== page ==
#### Forced Vibrations With Damping

Now we consider the motion of an object in a spring-mass system with damping, under the influence of a periodic forcing function , so that the equation of motion is

In Trench 6.1 we considered this equation with and found that the resulting displacement assumed arbitrarily large values in the case of resonance (that is, when ). Here we’ll see that in the presence of damping the displacement remains bounded for all , and the initial conditions have little effect on the motion as . In fact, we’ll see that for large the displacement is closely approximated by a function of the form where the amplitude depends upon , , , , and . We’re interested in the following question:To answer this question, we must solve (eq:6.2.11) and determine in terms of , and . We can obtain a particular solution of (eq:6.2.11) by the method of undetermined coefficients. Since does not satisfy the complementary equation we can obtain a particular solution of (eq:6.2.11) in the form

Differentiating this yields and From the last three equations, so satisfies (eq:6.2.11) ifSolving for and and substituting the results into (eq:6.2.13) yields which can be written in amplitude–phase form as

whereTo compare this with the undamped forced vibration that we considered in the previous module, it’s useful to write

where is the natural angular frequency of the undamped simple harmonic motion of an object with mass on a spring with constant . Substituting (eq:6.2.16) into (eq:6.2.14) yieldsThe solution of an initial value problem is of the form , where has one of the three forms

*transient component*of the solution . The behavior of for large is determined by , which we call the

*steady state component*of . Thus, for large the motion is like simple harmonic motion at the frequency of the external force.

The amplitude of in (eq:6.2.17) is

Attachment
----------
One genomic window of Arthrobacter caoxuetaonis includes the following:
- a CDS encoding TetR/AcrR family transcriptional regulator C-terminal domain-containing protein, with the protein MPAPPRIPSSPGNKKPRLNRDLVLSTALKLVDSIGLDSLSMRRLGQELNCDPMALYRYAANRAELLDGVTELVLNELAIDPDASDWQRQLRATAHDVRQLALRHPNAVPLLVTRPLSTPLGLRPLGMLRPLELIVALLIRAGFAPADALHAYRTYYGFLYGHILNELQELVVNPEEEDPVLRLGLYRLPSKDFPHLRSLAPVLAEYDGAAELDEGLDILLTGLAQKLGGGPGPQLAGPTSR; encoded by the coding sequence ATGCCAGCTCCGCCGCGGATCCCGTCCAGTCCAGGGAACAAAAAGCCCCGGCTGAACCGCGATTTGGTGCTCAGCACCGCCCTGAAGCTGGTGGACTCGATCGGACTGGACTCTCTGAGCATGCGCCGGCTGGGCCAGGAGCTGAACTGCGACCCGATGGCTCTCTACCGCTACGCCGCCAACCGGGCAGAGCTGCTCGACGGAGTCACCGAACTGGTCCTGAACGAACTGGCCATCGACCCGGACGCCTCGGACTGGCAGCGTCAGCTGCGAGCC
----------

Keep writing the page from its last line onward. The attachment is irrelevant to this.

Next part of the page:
which is finite for all ; that is, the presence of damping precludes the phenomenon of resonance that we encountered in studying undamped vibrations under a periodic forcing function. We’ll now find the value of for which is maximized. This is the value of for which the function in the denominator of (eq:6.2.18) attains its minimum value. By rewriting this as you can see that is a strictly increasing function of if (Recall that ). Therefore if this inequality holds. From (eq:6.2.15), you can see that if . In this case, (eq:6.2.14) reduces to which is consistent with Hooke’s law: if the mass is subjected to a constant force , its displacement should approach a constant such that . Now suppose . Then, from (eq:6.2.19), and is the value of for which the expression in parentheses equals zero; that is, (To see that is the minimum value of , note that if and if .) Substituting in (eq:6.2.18) and simplifying shows that the maximum amplitude is We summarize our results as follows.- (a)
- If , the maximum amplitude is and it’s attained when .
- (b)
- If , the maximum amplitude is and it’s attained when

### Text Source

Trench, William F., ”Elementary Differential Equations” (2013). Faculty Authored and Edited Books & CDs. 8. (CC-BY-NC-SA)